The discussion has not ended yet. Intelligent people who have found a Moroccan-Dutch writer who is open to discussing everything from Islam in the Valley of the Palms in Southern Morocco to Mahler's Fifth can be very, very persistent.
"But calling for love and peace is different from calling for jihad and death to the infidel. This generation has no respect whatsoever."
"Maybe they resemble the general attitude of our times. To have no respect for authority, to be critical of Bush, Blair, to say it like it is, to raise issues concerning discrimination and social injustice and to ask again what it means to be religious in secular times – that's not only confined to young Muslims. Everybody talks about such things, the game is open."
"So you say they are not different?"
"I call a spade a spade and to me all the spades look alike."
"Even when they wear a headscarf?"
"You know: I see girls with headscarves who wear make-up and smoke cigarettes. That looks like a contradiction but one day I saw a Turkish girl with a headscarf (Turkish girls wear their headscarves totally differently from Moroccan girls) holding a dog on a leash. That is a contradiction in terms at its most sublime extreme."
"So you don't see the threat?"
"I see a lot of dogs on a leash."
"Some of these dogs can bite."
"Some of these dogs are totally harmless."
"Some headscarves want more headscarves and are controlled by a man with a beard."
"Some headscarves enjoy great sex, even if they don't talk about it, even if they keep it secret to society. Do we need a ScarfStock, like the generation of the sixties needed a Woodstock to confirm its total liberation from everything, so that it could say it had solved the existential riddle that haunted society after the Second World War?"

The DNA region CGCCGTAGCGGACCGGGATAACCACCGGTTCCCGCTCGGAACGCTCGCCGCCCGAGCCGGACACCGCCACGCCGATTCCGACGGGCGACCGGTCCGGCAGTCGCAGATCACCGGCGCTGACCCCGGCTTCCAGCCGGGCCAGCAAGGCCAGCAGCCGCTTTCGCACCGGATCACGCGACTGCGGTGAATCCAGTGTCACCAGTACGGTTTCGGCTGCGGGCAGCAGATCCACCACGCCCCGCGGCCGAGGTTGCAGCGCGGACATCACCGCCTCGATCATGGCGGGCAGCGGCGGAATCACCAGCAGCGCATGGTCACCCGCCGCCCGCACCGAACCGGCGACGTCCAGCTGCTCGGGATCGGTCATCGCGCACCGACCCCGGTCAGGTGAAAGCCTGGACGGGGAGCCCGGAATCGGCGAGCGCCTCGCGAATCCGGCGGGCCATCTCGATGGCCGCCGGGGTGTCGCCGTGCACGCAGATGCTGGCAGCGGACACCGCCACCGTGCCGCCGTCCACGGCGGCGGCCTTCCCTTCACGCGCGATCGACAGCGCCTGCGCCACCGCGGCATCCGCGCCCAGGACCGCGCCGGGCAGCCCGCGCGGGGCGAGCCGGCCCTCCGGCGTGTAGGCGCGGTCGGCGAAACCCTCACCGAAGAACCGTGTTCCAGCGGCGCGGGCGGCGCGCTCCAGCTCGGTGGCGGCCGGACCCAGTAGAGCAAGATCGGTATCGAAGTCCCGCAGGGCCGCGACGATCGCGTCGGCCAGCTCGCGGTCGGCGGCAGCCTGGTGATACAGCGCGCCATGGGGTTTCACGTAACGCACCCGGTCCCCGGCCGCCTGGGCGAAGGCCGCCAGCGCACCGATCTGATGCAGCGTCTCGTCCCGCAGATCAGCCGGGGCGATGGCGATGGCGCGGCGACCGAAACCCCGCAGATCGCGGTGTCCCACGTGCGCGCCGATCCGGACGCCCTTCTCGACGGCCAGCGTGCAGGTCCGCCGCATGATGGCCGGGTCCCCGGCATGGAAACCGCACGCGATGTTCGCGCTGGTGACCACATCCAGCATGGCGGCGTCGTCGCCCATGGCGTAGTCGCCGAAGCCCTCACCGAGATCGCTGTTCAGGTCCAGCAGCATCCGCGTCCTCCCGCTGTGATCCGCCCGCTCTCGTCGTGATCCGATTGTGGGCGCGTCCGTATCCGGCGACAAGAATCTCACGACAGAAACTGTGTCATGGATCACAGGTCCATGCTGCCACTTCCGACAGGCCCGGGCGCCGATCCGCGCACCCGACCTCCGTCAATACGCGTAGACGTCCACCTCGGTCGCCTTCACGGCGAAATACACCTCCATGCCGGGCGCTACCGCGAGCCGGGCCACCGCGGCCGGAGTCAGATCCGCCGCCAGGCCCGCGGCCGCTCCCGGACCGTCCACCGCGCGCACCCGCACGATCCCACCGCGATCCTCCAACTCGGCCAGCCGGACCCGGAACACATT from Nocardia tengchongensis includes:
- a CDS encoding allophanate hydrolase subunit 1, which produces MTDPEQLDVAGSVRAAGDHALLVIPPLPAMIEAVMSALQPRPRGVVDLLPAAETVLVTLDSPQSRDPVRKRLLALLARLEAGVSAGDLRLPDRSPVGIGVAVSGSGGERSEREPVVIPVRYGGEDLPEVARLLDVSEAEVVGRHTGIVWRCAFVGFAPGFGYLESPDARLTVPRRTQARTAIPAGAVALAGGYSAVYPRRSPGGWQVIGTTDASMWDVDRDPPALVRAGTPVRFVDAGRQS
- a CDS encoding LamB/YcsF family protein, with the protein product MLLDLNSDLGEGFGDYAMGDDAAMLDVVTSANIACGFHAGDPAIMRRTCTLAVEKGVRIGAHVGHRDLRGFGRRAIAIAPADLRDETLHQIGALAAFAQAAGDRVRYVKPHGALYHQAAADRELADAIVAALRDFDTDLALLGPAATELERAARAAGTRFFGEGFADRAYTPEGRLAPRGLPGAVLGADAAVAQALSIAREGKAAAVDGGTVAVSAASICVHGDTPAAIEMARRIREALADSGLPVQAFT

"So you don't see the threat?"
"I am a realist. I think we should have strong security services to undermine attacks on our civil society. But I think personal freedom is more under attack now than the so-called civil society is."
"I wish you were right."
"And I wish arguments could turn even the most fearsomely intelligent person into somebody who trusts the future and is willing to fight for it."
"So you want to bring down the threat?!"
"You can't win."
"Because the threat doesn't play games."
"We will see about that."
Abdelkader Benali was born in Ighazzazen, Morocco in 1975 and moved to Rotterdam when he was four years old to join his father who was working there. He spoke Berber but soon started to write successfully in Dutch, winning several literary competitions. Acclaim for Benali's work followed rapidly, with translations of the novel, Wedding by the sea, appearing in many countries including England, the US, France and Germany.